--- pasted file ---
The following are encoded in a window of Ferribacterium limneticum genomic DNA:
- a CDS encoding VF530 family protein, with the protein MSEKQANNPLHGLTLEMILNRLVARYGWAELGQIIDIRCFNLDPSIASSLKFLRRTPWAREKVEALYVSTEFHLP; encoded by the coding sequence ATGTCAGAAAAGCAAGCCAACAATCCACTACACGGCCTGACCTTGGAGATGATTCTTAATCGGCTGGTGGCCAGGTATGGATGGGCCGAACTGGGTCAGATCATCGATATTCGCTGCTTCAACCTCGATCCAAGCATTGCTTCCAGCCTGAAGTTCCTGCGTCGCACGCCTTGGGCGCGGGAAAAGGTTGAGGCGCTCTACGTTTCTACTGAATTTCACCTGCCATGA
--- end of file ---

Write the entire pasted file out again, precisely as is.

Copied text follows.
The following are encoded in a window of Ferribacterium limneticum genomic DNA:
- a CDS encoding VF530 family protein, with the protein MSEKQANNPLHGLTLEMILNRLVARYGWAELGQIIDIRCFNLDPSIASSLKFLRRTPWAREKVEALYVSTEFHLP; encoded by the coding sequence ATGTCAGAAAAGCAAGCCAACAATCCACTACACGGCCTGACCTTGGAGATGATTCTTAATCGGCTGGTGGCCAGGTATGGATGGGCCGAACTGGGTCAGATCATCGATATTCGCTGCTTCAACCTCGATCCAAGCATTGCTTCCAGCCTGAAGTTCCTGCGTCGCACGCCTTGGGCGCGGGAAAAGGTTGAGGCGCTCTACGTTTCTACTGAATTTCACCTGCCATGA